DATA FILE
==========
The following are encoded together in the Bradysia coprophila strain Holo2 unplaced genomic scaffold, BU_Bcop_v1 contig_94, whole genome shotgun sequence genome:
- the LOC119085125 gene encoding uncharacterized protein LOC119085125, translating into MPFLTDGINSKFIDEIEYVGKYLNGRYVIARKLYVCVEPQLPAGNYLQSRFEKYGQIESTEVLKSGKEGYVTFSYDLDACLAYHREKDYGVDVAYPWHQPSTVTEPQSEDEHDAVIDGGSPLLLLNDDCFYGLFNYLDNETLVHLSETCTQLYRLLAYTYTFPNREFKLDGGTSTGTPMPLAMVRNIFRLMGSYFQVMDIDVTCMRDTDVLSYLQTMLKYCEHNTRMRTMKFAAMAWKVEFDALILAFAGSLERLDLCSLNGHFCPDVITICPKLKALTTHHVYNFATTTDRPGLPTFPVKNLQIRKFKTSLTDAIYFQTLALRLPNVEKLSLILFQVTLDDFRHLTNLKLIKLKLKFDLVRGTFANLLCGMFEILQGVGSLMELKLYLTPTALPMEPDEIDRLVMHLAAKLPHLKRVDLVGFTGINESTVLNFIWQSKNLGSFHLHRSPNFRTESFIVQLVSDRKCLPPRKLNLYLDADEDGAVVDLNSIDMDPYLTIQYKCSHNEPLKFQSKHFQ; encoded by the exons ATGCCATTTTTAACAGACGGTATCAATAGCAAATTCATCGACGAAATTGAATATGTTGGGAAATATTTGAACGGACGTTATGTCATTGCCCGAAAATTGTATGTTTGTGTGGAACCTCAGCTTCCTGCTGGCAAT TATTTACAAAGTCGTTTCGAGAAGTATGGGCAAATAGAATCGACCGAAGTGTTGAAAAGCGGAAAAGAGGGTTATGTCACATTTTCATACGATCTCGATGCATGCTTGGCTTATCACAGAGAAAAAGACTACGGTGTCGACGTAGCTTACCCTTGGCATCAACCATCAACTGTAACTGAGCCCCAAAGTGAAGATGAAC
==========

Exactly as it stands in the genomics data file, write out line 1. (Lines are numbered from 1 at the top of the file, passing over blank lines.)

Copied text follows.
The following are encoded together in the Bradysia coprophila strain Holo2 unplaced genomic scaffold, BU_Bcop_v1 contig_94, whole genome shotgun sequence genome: